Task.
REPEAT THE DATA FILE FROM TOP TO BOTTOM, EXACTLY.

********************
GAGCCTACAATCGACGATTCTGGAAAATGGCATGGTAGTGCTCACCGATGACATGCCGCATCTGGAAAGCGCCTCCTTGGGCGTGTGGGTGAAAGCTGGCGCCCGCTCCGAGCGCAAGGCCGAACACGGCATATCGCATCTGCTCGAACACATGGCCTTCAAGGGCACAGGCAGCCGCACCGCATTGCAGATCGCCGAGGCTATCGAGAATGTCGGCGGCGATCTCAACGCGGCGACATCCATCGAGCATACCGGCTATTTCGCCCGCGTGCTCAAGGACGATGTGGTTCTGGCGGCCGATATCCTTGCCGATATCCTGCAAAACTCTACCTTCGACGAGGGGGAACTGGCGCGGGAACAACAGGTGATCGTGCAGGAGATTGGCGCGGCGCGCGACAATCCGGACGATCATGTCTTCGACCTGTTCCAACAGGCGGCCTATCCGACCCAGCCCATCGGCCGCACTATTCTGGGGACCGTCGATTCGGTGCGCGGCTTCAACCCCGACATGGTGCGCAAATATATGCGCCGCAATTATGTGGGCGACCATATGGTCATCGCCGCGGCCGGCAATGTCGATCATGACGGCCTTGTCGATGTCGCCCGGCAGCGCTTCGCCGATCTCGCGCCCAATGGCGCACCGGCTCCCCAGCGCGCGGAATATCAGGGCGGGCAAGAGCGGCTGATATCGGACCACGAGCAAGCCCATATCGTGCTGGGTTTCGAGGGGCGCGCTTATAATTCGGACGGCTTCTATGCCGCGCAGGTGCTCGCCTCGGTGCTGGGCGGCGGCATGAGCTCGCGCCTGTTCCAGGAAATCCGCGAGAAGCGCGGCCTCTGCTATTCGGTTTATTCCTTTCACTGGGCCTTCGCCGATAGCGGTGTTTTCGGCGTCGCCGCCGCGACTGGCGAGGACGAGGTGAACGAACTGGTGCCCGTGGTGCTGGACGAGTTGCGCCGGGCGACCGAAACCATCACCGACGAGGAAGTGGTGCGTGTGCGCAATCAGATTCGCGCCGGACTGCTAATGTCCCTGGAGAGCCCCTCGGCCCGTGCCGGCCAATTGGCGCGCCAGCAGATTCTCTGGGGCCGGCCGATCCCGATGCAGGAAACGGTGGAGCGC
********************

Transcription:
GAGCCTACAATCGACGATTCTGGAAAATGGCATGGTAGTGCTCACCGATGACATGCCGCATCTGGAAAGCGCCTCCTTGGGCGTGTGGGTGAAAGCTGGCGCCCGCTCCGAGCGCAAGGCCGAACACGGCATATCGCATCTGCTCGAACACATGGCCTTCAAGGGCACAGGCAGCCGCACCGCATTGCAGATCGCCGAGGCTATCGAGAATGTCGGCGGCGATCTCAACGCGGCGACATCCATCGAGCATACCGGCTATTTCGCCCGCGTGCTCAAGGACGATGTGGTTCTGGCGGCCGATATCCTTGCCGATATCCTGCAAAACTCTACCTTCGACGAGGGGGAACTGGCGCGGGAACAACAGGTGATCGTGCAGGAGATTGGCGCGGCGCGCGACAATCCGGACGATCATGTCTTCGACCTGTTCCAACAGGCGGCCTATCCGACCCAGCCCATCGGCCGCACTATTCTGGGGACCGTCGATTCGGTGCGCGGCTTCAACCCCGACATGGTGCGCAAATATATGCGCCGCAATTATGTGGGCGACCATATGGTCATCGCCGCGGCCGGCAATGTCGATCATGACGGCCTTGTCGATGTCGCCCGGCAGCGCTTCGCCGATCTCGCGCCCAATGGCGCACCGGCTCCCCAGCGCGCGGAATATCAGGGCGGGCAAGAGCGGCTGATATCGGACCACGAGCAAGCCCATATCGTGCTGGGTTTCGAGGGGCGCGCTTATAATTCGGACGGCTTCTATGCCGCGCAGGTGCTCGCCTCGGTGCTGGGCGGCGGCATGAGCTCGCGCCTGTTCCAGGAAATCCGCGAGAAGCGCGGCCTCTGCTATTCGGTTTATTCCTTTCACTGGGCCTTCGCCGATAGCGGTGTTTTCGGCGTCGCCGCCGCGACTGGCGAGGACGAGGTGAACGAACTGGTGCCCGTGGTGCTGGACGAGTTGCGCCGGGCGACCGAAACCATCACCGACGAGGAAGTGGTGCGTGTGCGCAATCAGATTCGCGCCGGACTGCTAATGTCCCTGGAGAGCCCCTCGGCCCGTGCCGGCCAATTGGCGCGCCAGCAGATTCTCTGGGGCCGGCCGATCCCGATGCAGGAAACGGTGGAGCGC